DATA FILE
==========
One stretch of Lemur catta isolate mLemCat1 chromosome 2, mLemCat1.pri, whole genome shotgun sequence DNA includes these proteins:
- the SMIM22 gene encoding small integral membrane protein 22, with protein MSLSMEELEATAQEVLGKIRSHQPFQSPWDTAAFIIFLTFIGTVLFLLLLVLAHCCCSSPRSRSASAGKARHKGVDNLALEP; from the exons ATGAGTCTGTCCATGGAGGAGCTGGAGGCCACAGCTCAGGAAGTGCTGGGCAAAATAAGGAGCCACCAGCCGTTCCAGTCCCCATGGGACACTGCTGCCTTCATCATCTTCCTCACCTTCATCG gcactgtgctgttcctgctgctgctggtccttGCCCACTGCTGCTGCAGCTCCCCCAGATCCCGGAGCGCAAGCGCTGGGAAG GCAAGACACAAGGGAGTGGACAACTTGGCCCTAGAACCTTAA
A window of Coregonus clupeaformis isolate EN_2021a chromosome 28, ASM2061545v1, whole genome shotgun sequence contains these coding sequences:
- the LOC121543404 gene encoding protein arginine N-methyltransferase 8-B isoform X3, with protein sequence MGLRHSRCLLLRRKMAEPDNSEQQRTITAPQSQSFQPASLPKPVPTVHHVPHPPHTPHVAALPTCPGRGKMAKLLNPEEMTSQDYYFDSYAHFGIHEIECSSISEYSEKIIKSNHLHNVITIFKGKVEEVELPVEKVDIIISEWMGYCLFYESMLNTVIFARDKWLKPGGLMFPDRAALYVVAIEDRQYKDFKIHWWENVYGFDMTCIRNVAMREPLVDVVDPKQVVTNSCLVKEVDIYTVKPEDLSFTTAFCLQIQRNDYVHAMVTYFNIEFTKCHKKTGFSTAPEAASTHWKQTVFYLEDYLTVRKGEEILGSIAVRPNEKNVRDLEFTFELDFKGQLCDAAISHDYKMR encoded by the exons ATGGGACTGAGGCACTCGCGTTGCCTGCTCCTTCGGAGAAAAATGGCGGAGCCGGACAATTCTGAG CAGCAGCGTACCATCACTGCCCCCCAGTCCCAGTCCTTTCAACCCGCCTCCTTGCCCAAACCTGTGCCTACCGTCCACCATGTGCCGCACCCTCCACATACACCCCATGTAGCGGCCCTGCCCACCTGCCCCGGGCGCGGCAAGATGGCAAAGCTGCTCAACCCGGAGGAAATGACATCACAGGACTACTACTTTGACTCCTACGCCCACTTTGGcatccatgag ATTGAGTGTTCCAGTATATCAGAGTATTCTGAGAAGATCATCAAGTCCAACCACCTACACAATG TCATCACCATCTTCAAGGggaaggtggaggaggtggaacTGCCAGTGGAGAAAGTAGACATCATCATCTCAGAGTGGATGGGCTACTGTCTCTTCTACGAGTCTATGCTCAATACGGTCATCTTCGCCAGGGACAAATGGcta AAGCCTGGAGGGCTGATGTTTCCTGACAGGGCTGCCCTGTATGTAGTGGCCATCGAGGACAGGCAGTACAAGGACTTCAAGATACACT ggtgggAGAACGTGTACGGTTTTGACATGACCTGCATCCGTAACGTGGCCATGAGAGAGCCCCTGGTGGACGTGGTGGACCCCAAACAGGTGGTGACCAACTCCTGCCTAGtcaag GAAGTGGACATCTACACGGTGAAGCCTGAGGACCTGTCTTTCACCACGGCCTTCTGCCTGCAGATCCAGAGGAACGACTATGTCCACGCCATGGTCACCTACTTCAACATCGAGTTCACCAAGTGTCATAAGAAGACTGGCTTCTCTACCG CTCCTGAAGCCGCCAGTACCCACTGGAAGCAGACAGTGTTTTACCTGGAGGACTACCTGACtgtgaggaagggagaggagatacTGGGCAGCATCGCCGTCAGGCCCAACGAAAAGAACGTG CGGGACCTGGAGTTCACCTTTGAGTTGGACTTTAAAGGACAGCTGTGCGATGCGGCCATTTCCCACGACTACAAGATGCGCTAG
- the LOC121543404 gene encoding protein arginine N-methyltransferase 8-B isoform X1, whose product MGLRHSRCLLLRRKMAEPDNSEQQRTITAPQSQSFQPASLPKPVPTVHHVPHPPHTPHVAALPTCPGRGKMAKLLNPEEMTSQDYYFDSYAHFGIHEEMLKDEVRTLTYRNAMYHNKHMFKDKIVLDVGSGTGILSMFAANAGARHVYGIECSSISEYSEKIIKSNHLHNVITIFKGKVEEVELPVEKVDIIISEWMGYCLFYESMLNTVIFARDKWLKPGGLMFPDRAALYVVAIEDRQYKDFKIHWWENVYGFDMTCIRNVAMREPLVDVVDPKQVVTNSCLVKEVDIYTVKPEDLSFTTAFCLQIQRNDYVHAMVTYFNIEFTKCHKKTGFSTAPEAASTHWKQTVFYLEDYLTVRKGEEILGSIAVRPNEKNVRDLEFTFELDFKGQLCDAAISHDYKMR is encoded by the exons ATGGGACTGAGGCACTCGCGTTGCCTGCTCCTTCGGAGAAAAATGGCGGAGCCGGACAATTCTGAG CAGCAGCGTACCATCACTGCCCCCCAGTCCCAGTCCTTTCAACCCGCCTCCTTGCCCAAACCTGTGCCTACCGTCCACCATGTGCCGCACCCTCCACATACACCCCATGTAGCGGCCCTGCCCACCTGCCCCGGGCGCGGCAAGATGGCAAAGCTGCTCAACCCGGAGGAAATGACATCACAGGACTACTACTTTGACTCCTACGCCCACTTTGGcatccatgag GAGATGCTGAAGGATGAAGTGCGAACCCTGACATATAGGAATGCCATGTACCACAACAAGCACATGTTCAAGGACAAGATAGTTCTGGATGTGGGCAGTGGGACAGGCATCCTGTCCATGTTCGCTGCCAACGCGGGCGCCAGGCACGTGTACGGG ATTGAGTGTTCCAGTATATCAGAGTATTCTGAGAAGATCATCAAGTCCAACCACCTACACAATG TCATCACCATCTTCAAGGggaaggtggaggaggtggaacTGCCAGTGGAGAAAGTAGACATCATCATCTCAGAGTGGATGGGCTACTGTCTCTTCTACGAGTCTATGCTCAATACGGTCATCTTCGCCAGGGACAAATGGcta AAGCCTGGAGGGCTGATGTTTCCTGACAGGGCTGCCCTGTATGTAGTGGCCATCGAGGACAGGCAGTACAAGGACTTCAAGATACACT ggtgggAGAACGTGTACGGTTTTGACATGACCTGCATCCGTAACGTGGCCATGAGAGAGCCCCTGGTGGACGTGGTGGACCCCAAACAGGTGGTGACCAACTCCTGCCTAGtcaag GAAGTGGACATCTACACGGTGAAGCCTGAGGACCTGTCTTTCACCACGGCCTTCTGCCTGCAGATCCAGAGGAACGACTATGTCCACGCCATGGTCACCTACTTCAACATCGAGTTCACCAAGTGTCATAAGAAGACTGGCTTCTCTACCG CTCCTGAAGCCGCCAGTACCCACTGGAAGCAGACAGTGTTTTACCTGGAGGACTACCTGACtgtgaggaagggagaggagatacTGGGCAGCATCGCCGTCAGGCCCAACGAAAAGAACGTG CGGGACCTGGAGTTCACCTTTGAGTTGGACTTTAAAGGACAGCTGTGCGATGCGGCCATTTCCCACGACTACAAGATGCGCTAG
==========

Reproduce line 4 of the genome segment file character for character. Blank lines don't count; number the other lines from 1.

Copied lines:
- the LOC121543404 gene encoding protein arginine N-methyltransferase 8-B isoform X3, with protein sequence MGLRHSRCLLLRRKMAEPDNSEQQRTITAPQSQSFQPASLPKPVPTVHHVPHPPHTPHVAALPTCPGRGKMAKLLNPEEMTSQDYYFDSYAHFGIHEIECSSISEYSEKIIKSNHLHNVITIFKGKVEEVELPVEKVDIIISEWMGYCLFYESMLNTVIFARDKWLKPGGLMFPDRAALYVVAIEDRQYKDFKIHWWENVYGFDMTCIRNVAMREPLVDVVDPKQVVTNSCLVKEVDIYTVKPEDLSFTTAFCLQIQRNDYVHAMVTYFNIEFTKCHKKTGFSTAPEAASTHWKQTVFYLEDYLTVRKGEEILGSIAVRPNEKNVRDLEFTFELDFKGQLCDAAISHDYKMR encoded by the exons ATGGGACTGAGGCACTCGCGTTGCCTGCTCCTTCGGAGAAAAATGGCGGAGCCGGACAATTCTGAG CAGCAGCGTACCATCACTGCCCCCCAGTCCCAGTCCTTTCAACCCGCCTCCTTGCCCAAACCTGTGCCTACCGTCCACCATGTGCCGCACCCTCCACATACACCCCATGTAGCGGCCCTGCCCACCTGCCCCGGGCGCGGCAAGATGGCAAAGCTGCTCAACCCGGAGGAAATGACATCACAGGACTACTACTTTGACTCCTACGCCCACTTTGGcatccatgag ATTGAGTGTTCCAGTATATCAGAGTATTCTGAGAAGATCATCAAGTCCAACCACCTACACAATG TCATCACCATCTTCAAGGggaaggtggaggaggtggaacTGCCAGTGGAGAAAGTAGACATCATCATCTCAGAGTGGATGGGCTACTGTCTCTTCTACGAGTCTATGCTCAATACGGTCATCTTCGCCAGGGACAAATGGcta AAGCCTGGAGGGCTGATGTTTCCTGACAGGGCTGCCCTGTATGTAGTGGCCATCGAGGACAGGCAGTACAAGGACTTCAAGATACACT ggtgggAGAACGTGTACGGTTTTGACATGACCTGCATCCGTAACGTGGCCATGAGAGAGCCCCTGGTGGACGTGGTGGACCCCAAACAGGTGGTGACCAACTCCTGCCTAGtcaag GAAGTGGACATCTACACGGTGAAGCCTGAGGACCTGTCTTTCACCACGGCCTTCTGCCTGCAGATCCAGAGGAACGACTATGTCCACGCCATGGTCACCTACTTCAACATCGAGTTCACCAAGTGTCATAAGAAGACTGGCTTCTCTACCG CTCCTGAAGCCGCCAGTACCCACTGGAAGCAGACAGTGTTTTACCTGGAGGACTACCTGACtgtgaggaagggagaggagatacTGGGCAGCATCGCCGTCAGGCCCAACGAAAAGAACGTG CGGGACCTGGAGTTCACCTTTGAGTTGGACTTTAAAGGACAGCTGTGCGATGCGGCCATTTCCCACGACTACAAGATGCGCTAG